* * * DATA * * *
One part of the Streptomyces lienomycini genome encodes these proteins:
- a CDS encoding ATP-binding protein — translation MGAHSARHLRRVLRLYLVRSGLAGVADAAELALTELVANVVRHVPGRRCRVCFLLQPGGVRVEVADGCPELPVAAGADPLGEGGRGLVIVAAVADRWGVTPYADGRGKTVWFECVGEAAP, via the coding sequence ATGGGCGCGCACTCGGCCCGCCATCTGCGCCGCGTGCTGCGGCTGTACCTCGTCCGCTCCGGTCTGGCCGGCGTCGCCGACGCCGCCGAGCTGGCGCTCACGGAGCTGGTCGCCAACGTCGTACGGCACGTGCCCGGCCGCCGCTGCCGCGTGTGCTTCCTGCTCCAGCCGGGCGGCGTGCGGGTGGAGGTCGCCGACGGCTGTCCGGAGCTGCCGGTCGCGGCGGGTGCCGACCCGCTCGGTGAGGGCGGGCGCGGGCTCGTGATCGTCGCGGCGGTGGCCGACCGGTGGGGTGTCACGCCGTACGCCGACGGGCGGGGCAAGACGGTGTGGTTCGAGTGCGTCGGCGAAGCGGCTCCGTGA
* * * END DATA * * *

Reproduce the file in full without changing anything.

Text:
One part of the Streptomyces lienomycini genome encodes these proteins:
- a CDS encoding ATP-binding protein — translation MGAHSARHLRRVLRLYLVRSGLAGVADAAELALTELVANVVRHVPGRRCRVCFLLQPGGVRVEVADGCPELPVAAGADPLGEGGRGLVIVAAVADRWGVTPYADGRGKTVWFECVGEAAP, via the coding sequence ATGGGCGCGCACTCGGCCCGCCATCTGCGCCGCGTGCTGCGGCTGTACCTCGTCCGCTCCGGTCTGGCCGGCGTCGCCGACGCCGCCGAGCTGGCGCTCACGGAGCTGGTCGCCAACGTCGTACGGCACGTGCCCGGCCGCCGCTGCCGCGTGTGCTTCCTGCTCCAGCCGGGCGGCGTGCGGGTGGAGGTCGCCGACGGCTGTCCGGAGCTGCCGGTCGCGGCGGGTGCCGACCCGCTCGGTGAGGGCGGGCGCGGGCTCGTGATCGTCGCGGCGGTGGCCGACCGGTGGGGTGTCACGCCGTACGCCGACGGGCGGGGCAAGACGGTGTGGTTCGAGTGCGTCGGCGAAGCGGCTCCGTGA